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Commuter travels 70 miles each day...on foot

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Rodney White/AP

(Read caption) Steven Simoff heads on foot out of Davis City, Iowa, on the way to his overnight janitorial job at Lakeside Casino, 35 miles away in Osceola, Iowa.

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Steve Simoff doesn’t clock into work at Lakeside Casino, where he works as a janitor, until 11 p.m., but his daily commute begins nearly eight hours earlier.

At 3:30 p.m., Simoff leaves his basement apartment in Davis City, Mo. to walk the 35 miles to his job in Osceola, Iowa. He walks along Interstate Highway 35 in the hopes that he will be able to hitch a ride with one of his many “road friends” he has gotten to know over the years of walking to work.

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Simoff makes this daily trek so that he can support his wife, Renee, who has undergone treatment for numerous health problems in the last decade, and their grandson, Steven III, whom the couple adopted.

"First of all, when you got a family, and you've got a job, you've got to be able to support your family. And you've got to keep your job — the most two important things I can think of," Simoff told the Des Moines Register.

His story mirrors that of James Robertson in Detroit, whose 21 mile commute made national headlines and motivated a college student to raise $350,000 via a Kickstarter campaign to fund a car, gas, and insurance.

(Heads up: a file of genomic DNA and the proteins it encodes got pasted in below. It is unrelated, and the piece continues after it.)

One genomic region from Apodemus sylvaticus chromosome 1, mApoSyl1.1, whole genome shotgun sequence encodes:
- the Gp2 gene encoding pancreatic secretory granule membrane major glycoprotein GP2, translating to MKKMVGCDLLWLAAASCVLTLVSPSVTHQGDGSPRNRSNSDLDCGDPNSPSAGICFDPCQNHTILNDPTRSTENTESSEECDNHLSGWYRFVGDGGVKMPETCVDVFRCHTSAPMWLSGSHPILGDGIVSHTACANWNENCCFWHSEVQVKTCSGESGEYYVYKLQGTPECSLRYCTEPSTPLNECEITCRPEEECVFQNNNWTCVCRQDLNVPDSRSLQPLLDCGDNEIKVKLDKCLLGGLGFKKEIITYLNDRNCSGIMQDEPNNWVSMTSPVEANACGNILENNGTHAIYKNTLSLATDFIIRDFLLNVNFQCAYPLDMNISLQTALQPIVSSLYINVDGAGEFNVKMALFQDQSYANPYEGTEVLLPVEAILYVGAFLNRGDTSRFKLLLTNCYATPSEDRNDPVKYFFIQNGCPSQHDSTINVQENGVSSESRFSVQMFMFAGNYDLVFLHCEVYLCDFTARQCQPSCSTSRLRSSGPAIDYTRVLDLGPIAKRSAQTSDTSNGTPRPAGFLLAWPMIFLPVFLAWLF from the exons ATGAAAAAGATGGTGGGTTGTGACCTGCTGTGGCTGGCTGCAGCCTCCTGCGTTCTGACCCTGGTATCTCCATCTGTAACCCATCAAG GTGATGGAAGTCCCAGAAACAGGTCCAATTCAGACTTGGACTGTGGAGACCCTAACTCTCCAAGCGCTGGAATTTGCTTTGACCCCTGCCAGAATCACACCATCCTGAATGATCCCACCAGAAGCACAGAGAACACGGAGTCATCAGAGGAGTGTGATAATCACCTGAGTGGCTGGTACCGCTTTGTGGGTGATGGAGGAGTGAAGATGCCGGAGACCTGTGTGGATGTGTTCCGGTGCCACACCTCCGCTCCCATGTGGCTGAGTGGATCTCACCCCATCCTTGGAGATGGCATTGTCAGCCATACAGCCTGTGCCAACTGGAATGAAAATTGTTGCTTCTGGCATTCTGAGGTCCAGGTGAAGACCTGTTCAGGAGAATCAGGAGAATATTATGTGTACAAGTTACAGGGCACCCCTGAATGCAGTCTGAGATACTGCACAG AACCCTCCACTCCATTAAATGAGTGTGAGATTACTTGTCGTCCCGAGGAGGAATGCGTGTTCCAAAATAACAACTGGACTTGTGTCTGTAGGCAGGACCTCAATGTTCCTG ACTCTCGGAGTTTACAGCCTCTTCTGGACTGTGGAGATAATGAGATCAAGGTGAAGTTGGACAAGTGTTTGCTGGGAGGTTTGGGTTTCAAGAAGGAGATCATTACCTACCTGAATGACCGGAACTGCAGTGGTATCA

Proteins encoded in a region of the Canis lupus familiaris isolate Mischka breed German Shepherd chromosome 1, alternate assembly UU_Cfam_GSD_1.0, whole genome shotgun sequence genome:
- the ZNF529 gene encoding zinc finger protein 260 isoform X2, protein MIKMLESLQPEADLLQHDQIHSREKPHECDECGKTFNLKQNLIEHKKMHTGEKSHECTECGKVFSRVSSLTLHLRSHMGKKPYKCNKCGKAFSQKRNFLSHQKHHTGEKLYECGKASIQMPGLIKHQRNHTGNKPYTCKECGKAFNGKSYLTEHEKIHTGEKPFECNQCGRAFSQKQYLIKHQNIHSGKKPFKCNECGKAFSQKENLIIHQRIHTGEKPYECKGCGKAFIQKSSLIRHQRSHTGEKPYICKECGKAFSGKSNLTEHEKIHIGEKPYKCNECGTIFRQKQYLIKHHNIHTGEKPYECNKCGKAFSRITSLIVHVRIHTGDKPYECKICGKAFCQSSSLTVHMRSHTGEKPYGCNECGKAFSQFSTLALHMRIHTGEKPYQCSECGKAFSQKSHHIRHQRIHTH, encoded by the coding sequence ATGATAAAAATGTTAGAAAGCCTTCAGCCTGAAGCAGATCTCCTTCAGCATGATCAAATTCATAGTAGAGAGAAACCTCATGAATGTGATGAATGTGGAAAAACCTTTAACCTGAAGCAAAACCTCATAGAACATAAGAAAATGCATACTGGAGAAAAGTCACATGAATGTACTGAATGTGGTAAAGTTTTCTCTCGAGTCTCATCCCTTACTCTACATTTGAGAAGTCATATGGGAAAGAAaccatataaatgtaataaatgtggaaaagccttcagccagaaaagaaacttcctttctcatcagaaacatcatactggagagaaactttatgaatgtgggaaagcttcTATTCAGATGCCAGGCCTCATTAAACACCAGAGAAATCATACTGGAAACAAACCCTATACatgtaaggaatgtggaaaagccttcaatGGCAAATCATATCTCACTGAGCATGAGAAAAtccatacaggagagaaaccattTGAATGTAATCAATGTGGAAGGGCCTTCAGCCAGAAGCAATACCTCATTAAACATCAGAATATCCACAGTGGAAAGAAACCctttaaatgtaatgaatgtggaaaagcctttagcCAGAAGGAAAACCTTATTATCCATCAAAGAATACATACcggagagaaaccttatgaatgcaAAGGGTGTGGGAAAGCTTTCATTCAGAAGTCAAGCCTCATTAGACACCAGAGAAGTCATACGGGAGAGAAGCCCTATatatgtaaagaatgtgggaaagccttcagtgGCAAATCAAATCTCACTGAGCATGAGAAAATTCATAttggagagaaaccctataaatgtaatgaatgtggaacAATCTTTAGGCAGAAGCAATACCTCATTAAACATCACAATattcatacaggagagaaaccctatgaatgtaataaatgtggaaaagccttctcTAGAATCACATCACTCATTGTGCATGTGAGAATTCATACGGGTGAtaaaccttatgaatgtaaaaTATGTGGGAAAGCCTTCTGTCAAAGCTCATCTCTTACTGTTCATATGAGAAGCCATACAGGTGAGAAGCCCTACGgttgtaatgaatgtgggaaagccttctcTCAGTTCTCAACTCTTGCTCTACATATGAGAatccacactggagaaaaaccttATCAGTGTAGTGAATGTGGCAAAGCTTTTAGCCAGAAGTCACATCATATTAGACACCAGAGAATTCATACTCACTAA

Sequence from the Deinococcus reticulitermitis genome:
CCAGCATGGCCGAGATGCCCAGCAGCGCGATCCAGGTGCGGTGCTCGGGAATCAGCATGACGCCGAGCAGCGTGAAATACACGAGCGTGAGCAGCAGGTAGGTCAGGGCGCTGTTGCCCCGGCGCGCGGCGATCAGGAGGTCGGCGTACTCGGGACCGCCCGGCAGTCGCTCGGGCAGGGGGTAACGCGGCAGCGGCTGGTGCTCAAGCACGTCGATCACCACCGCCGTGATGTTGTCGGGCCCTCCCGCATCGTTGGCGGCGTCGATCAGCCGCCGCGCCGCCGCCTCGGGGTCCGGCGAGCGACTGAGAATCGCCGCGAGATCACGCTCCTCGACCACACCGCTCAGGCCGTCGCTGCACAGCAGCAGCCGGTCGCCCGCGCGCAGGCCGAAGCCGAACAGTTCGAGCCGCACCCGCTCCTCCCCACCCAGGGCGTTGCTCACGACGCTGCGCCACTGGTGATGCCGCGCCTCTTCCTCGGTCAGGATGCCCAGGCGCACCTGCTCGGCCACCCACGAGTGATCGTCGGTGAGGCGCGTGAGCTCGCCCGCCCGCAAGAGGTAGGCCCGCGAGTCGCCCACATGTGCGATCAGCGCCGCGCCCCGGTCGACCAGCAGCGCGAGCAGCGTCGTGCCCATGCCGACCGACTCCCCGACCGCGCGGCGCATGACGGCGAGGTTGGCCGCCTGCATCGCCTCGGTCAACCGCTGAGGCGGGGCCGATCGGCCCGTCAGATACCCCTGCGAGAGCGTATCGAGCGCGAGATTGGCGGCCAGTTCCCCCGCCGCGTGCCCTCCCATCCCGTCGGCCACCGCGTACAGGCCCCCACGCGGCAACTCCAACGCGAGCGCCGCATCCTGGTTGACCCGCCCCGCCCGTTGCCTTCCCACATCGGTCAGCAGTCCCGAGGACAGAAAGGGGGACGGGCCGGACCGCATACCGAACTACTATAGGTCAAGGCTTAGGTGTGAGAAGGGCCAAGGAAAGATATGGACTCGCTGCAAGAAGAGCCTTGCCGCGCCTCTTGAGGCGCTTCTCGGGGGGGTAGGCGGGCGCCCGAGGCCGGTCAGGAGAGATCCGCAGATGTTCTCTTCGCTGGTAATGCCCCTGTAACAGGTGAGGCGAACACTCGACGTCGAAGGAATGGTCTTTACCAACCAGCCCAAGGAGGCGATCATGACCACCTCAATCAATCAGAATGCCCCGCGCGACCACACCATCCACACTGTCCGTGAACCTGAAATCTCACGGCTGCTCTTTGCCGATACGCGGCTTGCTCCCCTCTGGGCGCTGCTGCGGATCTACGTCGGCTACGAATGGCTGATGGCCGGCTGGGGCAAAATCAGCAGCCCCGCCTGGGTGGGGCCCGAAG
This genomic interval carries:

Unlike Robertson, Simoff does have a car, a 2002 Ford Windstar minivan, but gas is a luxury he can rarely afford.

But Simoff’s community often helps him on his way.

"Everybody in the county knows him as far as I know," said Herbert Muir, who has been the sheriff of Decatur County for 17 years. Muir and his officers have given Simoff rides to work in the past. "There's no danger about him or anything. He's personable. He's not been in trouble. He just walks."

On average he walks four hours a day to get to work and is able to get a ride, at least part way, three out of five days during his work week. Simoff opts for a route that is longer, but with heavier traffic, to increase the chances of getting a lift, even for just a few miles.

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Lately he has been able to get rides home from co-workers who live in nearby towns. "He's dedicated, and he works his buns off," casino employee Julio Camacho said of Simoff. "If I see him, I pick him up.”

While many in the community are impressed by Simoff's hard work and perseverance, particularly his grandson, who considers his grandfather his hero, he remains humble.

“If I don't get to work, bills don't get paid,” Simoff said. “As long as my two feet are good and my health is good, I don't think I'll change."